It is significant that hard-line groups such as the Restoration movement, a group within fundamentalist Christianity which seeks to legislate as much of the Old Testament as possible upon today’s world, confines this activity to the sphere of private morality.
“Ethical Experience in the Old Testament: Legislative or Communicative Rationality?” in Theory and Practice in Old Testament Ethics by John Rogerson, edited by M. Daniel Carroll R. (p 78)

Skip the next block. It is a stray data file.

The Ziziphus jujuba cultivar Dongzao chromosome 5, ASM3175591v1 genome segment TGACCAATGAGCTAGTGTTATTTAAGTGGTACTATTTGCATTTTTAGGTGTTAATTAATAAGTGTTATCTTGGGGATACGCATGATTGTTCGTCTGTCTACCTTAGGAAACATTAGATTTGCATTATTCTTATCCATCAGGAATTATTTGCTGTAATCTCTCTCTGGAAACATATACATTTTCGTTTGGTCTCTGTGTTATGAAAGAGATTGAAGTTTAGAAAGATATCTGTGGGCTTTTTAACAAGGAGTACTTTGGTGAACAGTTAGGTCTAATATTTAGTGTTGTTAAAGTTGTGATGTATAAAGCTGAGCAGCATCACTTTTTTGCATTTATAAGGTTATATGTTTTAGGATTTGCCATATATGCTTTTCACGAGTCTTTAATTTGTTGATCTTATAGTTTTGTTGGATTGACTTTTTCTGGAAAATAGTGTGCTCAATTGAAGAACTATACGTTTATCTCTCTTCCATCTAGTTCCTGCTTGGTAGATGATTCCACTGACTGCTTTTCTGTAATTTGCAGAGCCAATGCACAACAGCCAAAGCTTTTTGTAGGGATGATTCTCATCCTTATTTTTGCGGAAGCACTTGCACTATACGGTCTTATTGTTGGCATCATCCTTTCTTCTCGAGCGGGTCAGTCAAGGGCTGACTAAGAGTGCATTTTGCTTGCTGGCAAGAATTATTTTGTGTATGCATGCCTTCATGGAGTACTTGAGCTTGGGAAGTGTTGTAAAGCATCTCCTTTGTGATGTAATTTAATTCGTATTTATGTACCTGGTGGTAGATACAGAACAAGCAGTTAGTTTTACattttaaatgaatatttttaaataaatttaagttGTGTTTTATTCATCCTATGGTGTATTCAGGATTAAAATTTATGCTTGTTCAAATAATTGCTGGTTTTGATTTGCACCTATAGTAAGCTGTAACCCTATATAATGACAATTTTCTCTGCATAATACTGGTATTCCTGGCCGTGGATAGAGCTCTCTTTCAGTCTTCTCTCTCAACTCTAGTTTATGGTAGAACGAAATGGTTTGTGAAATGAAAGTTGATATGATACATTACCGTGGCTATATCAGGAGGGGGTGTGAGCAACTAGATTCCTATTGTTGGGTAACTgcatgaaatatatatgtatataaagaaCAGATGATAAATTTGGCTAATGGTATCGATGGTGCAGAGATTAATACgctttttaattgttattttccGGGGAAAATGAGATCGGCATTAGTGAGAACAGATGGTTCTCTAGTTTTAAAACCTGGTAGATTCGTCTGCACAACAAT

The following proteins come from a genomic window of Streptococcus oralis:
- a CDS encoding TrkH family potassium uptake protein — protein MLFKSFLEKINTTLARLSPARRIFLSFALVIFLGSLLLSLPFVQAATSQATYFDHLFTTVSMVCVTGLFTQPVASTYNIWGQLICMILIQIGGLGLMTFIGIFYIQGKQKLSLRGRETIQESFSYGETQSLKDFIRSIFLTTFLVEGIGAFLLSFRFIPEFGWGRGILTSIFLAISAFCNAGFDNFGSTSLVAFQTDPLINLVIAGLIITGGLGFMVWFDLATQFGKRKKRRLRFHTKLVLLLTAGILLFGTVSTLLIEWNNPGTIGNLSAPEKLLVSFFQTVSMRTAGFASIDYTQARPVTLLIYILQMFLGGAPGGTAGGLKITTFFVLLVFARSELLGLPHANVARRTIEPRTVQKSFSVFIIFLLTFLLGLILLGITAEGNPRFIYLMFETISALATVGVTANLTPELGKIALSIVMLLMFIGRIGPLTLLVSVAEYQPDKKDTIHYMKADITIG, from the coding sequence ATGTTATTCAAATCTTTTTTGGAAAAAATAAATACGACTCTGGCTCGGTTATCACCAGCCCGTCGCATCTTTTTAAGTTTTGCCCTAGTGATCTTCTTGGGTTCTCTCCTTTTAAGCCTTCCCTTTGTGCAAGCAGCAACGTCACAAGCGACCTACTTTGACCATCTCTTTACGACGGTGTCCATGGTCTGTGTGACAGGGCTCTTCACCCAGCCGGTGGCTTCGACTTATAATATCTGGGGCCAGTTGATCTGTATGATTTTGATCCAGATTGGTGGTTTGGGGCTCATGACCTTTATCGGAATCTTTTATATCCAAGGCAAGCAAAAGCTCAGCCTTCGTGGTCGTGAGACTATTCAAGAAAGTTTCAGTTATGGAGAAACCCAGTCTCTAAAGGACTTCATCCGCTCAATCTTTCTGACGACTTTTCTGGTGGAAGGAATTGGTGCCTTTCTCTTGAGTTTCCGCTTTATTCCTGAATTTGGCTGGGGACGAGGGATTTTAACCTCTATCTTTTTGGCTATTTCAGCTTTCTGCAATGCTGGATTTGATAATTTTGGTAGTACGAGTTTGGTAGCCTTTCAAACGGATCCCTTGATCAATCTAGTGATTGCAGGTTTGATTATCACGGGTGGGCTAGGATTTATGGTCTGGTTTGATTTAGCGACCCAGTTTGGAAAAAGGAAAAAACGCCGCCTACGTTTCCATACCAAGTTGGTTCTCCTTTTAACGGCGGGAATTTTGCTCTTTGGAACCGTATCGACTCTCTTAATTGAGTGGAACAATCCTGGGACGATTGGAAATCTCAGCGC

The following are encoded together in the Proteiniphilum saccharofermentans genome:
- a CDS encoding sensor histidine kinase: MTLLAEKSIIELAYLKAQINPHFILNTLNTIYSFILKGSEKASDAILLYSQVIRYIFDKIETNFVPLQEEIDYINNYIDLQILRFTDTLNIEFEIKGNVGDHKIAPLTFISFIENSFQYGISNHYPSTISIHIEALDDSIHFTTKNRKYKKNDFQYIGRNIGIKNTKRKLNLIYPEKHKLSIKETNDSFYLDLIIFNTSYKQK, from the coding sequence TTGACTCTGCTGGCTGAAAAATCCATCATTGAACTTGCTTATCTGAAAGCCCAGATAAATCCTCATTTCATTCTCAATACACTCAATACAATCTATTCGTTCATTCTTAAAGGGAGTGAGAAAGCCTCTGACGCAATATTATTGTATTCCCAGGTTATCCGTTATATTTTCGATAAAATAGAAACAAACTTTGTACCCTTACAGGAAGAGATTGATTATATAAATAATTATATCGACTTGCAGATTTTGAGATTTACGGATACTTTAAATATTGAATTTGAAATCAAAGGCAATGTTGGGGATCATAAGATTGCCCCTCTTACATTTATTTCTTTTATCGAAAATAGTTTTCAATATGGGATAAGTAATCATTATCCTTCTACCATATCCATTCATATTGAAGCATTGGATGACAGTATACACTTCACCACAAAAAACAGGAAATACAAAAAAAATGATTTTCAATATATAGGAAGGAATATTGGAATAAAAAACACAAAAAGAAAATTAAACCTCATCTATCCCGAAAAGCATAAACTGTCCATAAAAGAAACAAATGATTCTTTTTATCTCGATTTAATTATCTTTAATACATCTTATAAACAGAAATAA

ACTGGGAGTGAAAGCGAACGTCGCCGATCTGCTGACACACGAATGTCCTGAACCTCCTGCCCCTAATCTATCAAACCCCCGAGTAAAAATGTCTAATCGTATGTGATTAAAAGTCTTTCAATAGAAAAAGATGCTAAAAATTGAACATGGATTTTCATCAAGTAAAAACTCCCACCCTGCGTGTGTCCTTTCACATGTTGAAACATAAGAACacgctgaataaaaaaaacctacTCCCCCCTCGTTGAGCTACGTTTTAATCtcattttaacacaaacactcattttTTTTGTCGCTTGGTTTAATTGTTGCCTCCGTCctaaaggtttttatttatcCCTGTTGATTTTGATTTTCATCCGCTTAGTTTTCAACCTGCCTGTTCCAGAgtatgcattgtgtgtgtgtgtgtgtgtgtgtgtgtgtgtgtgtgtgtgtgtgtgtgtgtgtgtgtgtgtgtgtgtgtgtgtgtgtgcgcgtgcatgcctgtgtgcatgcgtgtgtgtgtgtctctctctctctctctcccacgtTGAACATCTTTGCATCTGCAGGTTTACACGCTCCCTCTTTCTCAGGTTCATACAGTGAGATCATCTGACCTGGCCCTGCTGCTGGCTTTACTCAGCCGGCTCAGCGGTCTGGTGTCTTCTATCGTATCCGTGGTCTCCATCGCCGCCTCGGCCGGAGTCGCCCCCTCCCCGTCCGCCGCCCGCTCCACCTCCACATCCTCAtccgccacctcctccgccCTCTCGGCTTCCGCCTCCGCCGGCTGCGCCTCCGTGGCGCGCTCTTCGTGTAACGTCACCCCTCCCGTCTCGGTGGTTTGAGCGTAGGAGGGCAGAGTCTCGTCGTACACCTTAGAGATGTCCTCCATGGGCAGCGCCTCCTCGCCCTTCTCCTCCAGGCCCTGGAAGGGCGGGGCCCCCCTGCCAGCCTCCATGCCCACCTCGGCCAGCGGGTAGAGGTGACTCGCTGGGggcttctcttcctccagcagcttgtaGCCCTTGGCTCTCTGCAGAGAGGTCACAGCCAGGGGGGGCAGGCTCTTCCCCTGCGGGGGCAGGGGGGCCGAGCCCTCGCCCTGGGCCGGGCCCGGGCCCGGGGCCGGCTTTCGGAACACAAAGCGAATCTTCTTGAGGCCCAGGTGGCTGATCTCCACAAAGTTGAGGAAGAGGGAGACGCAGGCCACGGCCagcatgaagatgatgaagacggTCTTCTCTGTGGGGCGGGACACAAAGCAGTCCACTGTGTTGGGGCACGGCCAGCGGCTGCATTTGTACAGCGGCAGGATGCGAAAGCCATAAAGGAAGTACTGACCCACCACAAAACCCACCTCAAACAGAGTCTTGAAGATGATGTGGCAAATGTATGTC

I am aware that the tradition in which I was raised is not the only “Restoration movement” around (e.g. Mormons view their tradition through a similar lens), but ours is the one typically referred to by the “the Restoration movement” moniker (historians now use the less ideological “Stone-Campbell Movement”). Nevertheless, the idea that such a movement “seeks to legislate as much of the Old Testament as possible upon today’s world” has me wondering what Restoration movement he is talking about. The hallmark of our tradition is our ability to dismiss the relevance of the Old Testament for today’s world. I heard a preacher once say concerning New Testament Christians (i. e. those Christians who identify with the project of the “restoration” movement) that Psalm 150 could not be sung as a “Christian” hymn. Why? Because the New Testament does not authorize musical instruments! The arguments for such lines of thinking come from reading Col 2:14 as revealing that “the law [= the Old Testament] was nailed to the cross” or that Jesus not only fulfilled the law, but also abolished it. Needless to say, I’m not sure where Rogerson is getting his information from, but I’m categorizing this as a Theology FAIL!